While both would give credit to the team, in large part it was lead by Norman Bobo of Williamson County and Jim Garrett of Davidson County. In what they say could be the first study of its kind, an analysis of voting records for nine state-level elections revealed 14.2 percent of voters voted in at least one Republican and one Democrat primary. While that mixed voting is more than enough to swing many primary elections, the case gets stronger when looking at county level percentages which range from a low of 7.6 percent in Fayette County to the high of nearly 32 percent in Perry County.

While it was obvious as the roll call vote was being taken, the vote tally of 45 to 14 was met with resounding applause by the SEC members and onlookers alike.

When the resolution to add county constitutional officers to the primary came up, which by its nature eliminates nominating conventions, Randy Ellis (District 12) who voted for keeping open primaries, argued against the additional offices to be chosen in primaries. Ellis made his case that the decision should be left to the counties.

Likewise, Rebecca Griffey who disagreed with the resolution for several reasons largely related to the elimination of nominating conventions and their cost-effectiveness, concluded her statements by calling for the issue to be tabled, which ends all discussion and further action.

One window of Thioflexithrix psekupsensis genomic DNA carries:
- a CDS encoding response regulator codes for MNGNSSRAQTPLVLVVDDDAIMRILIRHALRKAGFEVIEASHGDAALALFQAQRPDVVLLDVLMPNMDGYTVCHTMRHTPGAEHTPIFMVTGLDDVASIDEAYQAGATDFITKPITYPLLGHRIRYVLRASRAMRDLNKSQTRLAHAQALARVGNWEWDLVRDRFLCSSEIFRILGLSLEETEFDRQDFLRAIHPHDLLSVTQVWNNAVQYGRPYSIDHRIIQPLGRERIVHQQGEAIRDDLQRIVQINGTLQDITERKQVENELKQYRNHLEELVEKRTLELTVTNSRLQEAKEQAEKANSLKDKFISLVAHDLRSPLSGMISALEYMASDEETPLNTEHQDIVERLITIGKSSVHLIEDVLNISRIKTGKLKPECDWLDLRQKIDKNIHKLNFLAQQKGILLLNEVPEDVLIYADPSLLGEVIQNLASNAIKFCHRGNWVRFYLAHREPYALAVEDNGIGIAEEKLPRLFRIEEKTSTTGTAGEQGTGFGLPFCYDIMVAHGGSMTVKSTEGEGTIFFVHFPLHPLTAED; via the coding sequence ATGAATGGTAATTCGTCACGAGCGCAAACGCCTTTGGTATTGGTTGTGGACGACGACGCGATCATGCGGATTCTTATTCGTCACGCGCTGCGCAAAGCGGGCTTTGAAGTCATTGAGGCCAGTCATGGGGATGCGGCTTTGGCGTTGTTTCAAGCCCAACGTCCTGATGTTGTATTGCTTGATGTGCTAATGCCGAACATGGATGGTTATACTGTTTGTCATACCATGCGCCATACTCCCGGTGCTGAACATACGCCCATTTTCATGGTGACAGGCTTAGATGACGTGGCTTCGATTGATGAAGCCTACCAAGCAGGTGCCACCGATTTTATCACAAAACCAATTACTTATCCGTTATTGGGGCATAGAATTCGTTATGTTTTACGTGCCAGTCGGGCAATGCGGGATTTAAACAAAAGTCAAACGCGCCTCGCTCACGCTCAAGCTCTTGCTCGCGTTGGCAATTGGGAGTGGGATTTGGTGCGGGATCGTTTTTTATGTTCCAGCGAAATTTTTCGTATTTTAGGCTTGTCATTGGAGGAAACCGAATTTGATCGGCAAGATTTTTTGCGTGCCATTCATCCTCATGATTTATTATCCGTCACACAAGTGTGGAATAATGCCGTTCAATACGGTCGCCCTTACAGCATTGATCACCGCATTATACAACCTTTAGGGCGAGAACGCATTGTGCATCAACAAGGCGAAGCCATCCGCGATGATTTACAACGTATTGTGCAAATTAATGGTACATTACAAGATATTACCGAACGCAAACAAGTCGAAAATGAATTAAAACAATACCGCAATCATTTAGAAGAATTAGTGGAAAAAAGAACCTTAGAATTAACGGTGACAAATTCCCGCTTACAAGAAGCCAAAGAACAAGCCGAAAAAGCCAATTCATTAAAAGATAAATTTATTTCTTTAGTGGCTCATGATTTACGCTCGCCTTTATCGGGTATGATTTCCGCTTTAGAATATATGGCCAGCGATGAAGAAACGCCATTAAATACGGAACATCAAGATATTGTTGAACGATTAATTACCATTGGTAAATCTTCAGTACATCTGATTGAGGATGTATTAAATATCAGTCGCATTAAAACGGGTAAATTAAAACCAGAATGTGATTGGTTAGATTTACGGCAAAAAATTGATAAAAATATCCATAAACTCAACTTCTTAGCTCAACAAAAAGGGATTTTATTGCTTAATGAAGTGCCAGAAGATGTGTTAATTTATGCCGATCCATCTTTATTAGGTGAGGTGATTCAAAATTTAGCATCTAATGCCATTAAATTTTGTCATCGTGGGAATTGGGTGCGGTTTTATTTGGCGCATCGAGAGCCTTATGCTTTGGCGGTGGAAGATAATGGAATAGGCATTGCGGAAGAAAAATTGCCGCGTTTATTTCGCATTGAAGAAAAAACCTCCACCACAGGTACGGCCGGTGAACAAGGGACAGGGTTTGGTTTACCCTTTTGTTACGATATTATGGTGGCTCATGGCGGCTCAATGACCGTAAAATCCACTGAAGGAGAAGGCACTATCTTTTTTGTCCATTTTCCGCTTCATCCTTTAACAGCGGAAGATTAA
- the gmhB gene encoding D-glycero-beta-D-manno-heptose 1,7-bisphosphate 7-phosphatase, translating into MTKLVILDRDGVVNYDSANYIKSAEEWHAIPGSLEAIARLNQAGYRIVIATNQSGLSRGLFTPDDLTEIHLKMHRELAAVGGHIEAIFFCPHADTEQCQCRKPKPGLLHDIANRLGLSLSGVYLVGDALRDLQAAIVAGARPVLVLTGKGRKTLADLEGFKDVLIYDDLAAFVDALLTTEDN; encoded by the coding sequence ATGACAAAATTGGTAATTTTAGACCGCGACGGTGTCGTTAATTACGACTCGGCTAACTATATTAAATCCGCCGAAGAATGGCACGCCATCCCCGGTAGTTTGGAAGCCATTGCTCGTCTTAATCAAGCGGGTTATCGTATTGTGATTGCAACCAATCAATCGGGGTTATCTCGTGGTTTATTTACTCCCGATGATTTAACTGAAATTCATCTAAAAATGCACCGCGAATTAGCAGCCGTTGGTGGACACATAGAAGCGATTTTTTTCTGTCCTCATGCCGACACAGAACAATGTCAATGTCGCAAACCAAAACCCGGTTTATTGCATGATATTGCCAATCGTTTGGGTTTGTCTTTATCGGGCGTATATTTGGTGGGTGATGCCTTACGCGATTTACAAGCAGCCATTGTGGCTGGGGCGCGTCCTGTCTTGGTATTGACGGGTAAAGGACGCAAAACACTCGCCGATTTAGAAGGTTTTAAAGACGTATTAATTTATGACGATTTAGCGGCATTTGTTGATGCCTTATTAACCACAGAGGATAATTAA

By voice vote, the SEC membership agreed to table the resolution.

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10 Thoughts to “Tennessee GOP Votes To Close Primaries”

  1. […] sponsored by Representative Andy Holt (R-Dresden) under HB 1273, in accordance with a December 2018 overwhelming vote by the State Executive Committee of the Tennessee Republican Party, failed in the same Committee […]

  2. John J.

    BRAVO! It’s about time! TN has some of the least transparent, and prone to being manipulated election systems in the USA! No paper trail, No run-off if nobody hit 50%+1, and currently a loose Party affiliation requirement on Primary voting. Personally, I’d like to see Party Caucuses (where the Party picks up the cost, not the State/County), but if we’re going to have Party primaries, at least they should be only for members of that Party! Last I knew, members of the Elks can’t vote in elections held at the Masonic Lodge!

    1. Donna Locke

      I am totally for runoffs. As an Independent who usually votes Republican and has helped numerous Republicans in two states, I’m just not a member of the party, however. And I don’t like what the GOP did in Maury County recently.

      1. Horatio Bunce

        Yeah. I have more problems with the very group closing their taxpayer-funded private political club elections. So what…we pinkie swear, take Honest Abe’s amnesty oath to be allowed to vote in the elections we pay for and then what? Throw all our votes away and give the nomination to Santorum who has zero delegates? Turn Jeb and Rubio commited delegates into Trump delegates? Refuse duly elected open seat delegates? The SEC is dishonest, they move the goalposts as needed. To be a “bonafide” official member, do I have to be willing to cheat like the TNGOP leadership does?